2. The ulterior object of the crime is motive whereas the immediate object of the crime is intention .
3. Motive is much wider than intention whereas intention is much narrower and is used in a particular sense .
4. Motive may serve as an indicator to the intention but intention usually do not serve as an indicator to motive .
5. Motive is the prior and initial stage that prompts a person to form an intention whereas intention is a later stage in which a person is propelled into doing something .
6. Last but not the least , previous conduct which includes threats , litigations , altercations etc are relevant to show motive whereas previous conduct are not relevant to establish intention .
Having said this , I must also add here that if there is no motive and intention to commit a crime an accused cannot be convicted for the offence . In this context , let me point out that the Supreme Court in Manjeet Singh v Satte of Himachal Pradesh 2014 ( 2 ) Crimes 287 ( SC ) held that in absence of motive and intention to kill , accused cannot be convicted under Section 302 of IPC .
Having discussed in detail about motive , let me now shift my focus to preparation which as we can read from Section 8 is mentioned next to motive . First and foremost , let me say here that preparation is the initial stage for committing any crime and it consists of gathering together all the essential means which are required for perpetrating any offence . According to Sir Henry Maine , “Preparation consists in devising or arranging the means or measures necessary for the commission of the offence .”
Preparation itself is not punishable unless and until it is carried out or executed . But there are certain crimes where preparation itself is punishable . As for instance , Section 122 of the IPC punishes the collecting of arms etc with intention of waging war against the Government of India . It very clearly says that , “Whoever collects men , arms or ammunition or otherwise prepares to wage war with the intention of either waging or being prepared to wage war against the Government of India , shall be punished with imprisonment for life or imprisonment of either description for a term not exceeding ten years and shall also be liable to fine .”
Similarly Section 399 of the IPC envisages punishment for making preparation to commit dacoity . It states that , “Whoever makes, any preparation for committing dacoity , shall be punished with rigorous imprisonment for a term which may extend to ten years , and shall also be liable to fine .” Also , let me tell my readers here that Section 125 of Prevention of Communal and Targeted Violence ( Access to Justice and Reparations ) Bill , 2011 makes a person punishable if he makes “preparation to do or omits to do anything which constitutes an offence punishable under this Act and from the circumstances of the case it may be reasonably inferred that he or she was determined to carry out his or her intention to commit the offence but had been prevented by circumstances independent of his or her will .” But this is yet to come into force and become an Act .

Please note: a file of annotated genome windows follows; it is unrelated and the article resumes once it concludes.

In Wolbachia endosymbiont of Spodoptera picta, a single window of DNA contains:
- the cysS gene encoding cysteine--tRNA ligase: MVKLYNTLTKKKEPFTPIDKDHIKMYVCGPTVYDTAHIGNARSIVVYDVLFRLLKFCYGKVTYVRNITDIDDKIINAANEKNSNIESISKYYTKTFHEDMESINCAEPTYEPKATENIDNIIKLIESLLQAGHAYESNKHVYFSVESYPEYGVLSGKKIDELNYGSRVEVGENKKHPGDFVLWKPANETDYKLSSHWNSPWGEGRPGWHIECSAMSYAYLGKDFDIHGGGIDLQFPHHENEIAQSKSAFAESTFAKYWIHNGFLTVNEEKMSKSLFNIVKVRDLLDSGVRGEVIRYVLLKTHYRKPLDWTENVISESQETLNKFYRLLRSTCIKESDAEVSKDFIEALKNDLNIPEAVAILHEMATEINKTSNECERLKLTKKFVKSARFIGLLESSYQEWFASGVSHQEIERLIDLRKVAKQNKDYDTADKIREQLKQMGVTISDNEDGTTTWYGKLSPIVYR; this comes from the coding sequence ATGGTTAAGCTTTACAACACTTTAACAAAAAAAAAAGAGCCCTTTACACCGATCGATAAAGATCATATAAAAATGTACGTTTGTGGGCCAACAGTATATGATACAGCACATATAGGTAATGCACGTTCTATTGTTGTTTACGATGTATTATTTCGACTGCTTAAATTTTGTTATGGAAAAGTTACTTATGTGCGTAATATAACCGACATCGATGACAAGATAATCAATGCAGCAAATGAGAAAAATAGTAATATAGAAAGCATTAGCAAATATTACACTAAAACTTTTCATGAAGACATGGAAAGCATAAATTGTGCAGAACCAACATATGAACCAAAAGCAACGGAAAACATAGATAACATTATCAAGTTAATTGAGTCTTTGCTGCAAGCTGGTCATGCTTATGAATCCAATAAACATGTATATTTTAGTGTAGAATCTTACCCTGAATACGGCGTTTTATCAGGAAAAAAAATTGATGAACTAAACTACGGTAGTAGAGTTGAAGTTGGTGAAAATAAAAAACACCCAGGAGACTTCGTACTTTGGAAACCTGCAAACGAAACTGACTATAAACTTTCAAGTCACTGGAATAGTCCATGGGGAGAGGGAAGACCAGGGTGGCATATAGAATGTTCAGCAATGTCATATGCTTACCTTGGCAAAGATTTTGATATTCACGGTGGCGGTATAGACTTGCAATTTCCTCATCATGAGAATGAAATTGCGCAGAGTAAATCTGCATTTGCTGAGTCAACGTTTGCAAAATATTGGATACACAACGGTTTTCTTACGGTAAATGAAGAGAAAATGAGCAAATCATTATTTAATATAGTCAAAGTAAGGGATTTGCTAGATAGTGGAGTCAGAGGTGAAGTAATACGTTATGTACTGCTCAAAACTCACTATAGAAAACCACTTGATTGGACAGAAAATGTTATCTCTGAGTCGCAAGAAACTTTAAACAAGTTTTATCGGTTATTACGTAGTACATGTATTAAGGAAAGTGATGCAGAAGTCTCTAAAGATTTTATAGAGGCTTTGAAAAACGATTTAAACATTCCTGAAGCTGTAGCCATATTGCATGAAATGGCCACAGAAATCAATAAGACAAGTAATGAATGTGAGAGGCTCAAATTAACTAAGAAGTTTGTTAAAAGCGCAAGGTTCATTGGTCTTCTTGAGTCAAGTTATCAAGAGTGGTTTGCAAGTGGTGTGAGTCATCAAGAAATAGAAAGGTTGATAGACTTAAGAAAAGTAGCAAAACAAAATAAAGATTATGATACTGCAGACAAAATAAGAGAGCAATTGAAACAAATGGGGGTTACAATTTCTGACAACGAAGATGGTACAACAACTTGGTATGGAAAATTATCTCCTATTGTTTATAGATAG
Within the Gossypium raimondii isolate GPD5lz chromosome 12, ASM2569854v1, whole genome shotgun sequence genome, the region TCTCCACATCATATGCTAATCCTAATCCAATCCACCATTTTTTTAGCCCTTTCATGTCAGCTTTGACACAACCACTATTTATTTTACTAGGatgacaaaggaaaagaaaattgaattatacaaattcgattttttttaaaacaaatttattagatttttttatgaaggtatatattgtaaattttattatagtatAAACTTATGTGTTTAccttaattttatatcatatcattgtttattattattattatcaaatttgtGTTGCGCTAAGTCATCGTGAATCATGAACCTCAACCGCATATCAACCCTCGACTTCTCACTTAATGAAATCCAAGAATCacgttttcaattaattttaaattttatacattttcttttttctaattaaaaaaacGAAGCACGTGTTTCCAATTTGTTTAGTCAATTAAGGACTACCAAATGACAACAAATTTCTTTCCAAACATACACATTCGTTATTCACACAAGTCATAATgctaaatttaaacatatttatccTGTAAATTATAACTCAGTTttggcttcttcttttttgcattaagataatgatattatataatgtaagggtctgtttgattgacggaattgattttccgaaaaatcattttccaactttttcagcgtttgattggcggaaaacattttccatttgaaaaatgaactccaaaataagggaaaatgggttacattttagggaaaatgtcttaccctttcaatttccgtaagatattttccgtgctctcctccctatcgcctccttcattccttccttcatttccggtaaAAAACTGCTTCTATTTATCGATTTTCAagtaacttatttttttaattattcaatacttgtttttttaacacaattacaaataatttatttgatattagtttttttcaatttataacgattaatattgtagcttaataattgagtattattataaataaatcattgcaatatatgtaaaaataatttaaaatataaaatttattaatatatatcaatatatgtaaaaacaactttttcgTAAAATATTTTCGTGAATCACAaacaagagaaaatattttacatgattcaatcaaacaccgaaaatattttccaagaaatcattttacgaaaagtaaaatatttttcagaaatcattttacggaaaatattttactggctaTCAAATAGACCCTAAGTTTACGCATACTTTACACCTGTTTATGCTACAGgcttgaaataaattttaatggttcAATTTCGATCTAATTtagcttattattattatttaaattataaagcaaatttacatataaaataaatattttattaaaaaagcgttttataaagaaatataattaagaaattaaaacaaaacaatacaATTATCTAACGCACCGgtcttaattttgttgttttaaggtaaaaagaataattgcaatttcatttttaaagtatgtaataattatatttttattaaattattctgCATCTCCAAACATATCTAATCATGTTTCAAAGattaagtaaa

It must also be disclosed here that apart from these , preparation usually is itself not punishable unless the offender moves a step ahead and commits an attempt towards the commission of an offence . As for instance , attempt to murder and attempt to suicide are punishable under Sections 307 and 309 of the IPC respectively . After attempt comes the final stage and that is the completion or commission of an offence .
While craving for my esteemed readers exclusive indulgence , let me bring to their kind notice the following key differences between motive and preparation which I personally consider very essential and which are as follows : –
1. Motive is the starting point of an action while preparation is an act of doing something in pursuance of the motive .
2. Motive is a purely mental exercise which is done prior to the commission of an act while in preparation , let me point out here some overt act is done with a view to translate the motive into action .
3. Motive impels a person to do a particular act but the point to note here is that motive cannot by itself be a cause for sustaining a criminal charge even though proof of motive lends credence to the criminal charge levelled against the concerned person but preparation lends assurance pertaining to some actual occurrence of a crime and by itself can be a cause for sustaining conviction as we see under Section 122 and 399 of the IPC .
The court has to take into account most seriously both the previous and subsequent conduct of the accused before drawing any conclusion regarding the guilt or innocence of the accused and very rightly so . It is by analyzing carefully the conduct of the accused both previous and subsequent that the court draws its own logical inference . Therefore , the role of conduct and importance of its evidentiary value can never be overlooked or underestimated by any court in determining the conviction or acquittal of the accused .
It would be imperative here to elaborate a few relevant case laws which will shed light on the importance of conduct and the importance attached to it in evaluating its evidentiary value . In RM Malkani v State of Maharashtra , AIR 1973 SC 157 , conversation over telephone for settling details for passing bribe-money was recorded by secret instruments . This was held by Apex Court to be evidence of conduct . The Court cited from R v Leatham , ( 1861 ) 8 Cox CC 198 wherein it was held that , “It matters not how you get it , if you steal it even , it would be admissible in evidence .”